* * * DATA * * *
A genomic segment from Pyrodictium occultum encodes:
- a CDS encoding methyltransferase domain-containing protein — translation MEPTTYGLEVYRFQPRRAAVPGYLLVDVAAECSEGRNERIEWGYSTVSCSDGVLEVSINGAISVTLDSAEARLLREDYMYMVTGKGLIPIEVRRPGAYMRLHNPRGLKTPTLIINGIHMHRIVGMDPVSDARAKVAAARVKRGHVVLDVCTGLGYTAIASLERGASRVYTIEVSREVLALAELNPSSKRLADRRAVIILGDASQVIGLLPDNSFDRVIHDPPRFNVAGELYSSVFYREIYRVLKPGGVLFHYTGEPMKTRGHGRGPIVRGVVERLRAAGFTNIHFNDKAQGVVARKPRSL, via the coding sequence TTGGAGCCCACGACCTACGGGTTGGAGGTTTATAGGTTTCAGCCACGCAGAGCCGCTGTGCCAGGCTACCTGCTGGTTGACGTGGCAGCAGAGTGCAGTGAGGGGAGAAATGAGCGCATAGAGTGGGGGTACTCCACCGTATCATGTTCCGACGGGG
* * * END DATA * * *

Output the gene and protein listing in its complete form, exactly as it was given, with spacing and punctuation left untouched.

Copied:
A genomic segment from Pyrodictium occultum encodes:
- a CDS encoding methyltransferase domain-containing protein — translation MEPTTYGLEVYRFQPRRAAVPGYLLVDVAAECSEGRNERIEWGYSTVSCSDGVLEVSINGAISVTLDSAEARLLREDYMYMVTGKGLIPIEVRRPGAYMRLHNPRGLKTPTLIINGIHMHRIVGMDPVSDARAKVAAARVKRGHVVLDVCTGLGYTAIASLERGASRVYTIEVSREVLALAELNPSSKRLADRRAVIILGDASQVIGLLPDNSFDRVIHDPPRFNVAGELYSSVFYREIYRVLKPGGVLFHYTGEPMKTRGHGRGPIVRGVVERLRAAGFTNIHFNDKAQGVVARKPRSL, via the coding sequence TTGGAGCCCACGACCTACGGGTTGGAGGTTTATAGGTTTCAGCCACGCAGAGCCGCTGTGCCAGGCTACCTGCTGGTTGACGTGGCAGCAGAGTGCAGTGAGGGGAGAAATGAGCGCATAGAGTGGGGGTACTCCACCGTATCATGTTCCGACGGGG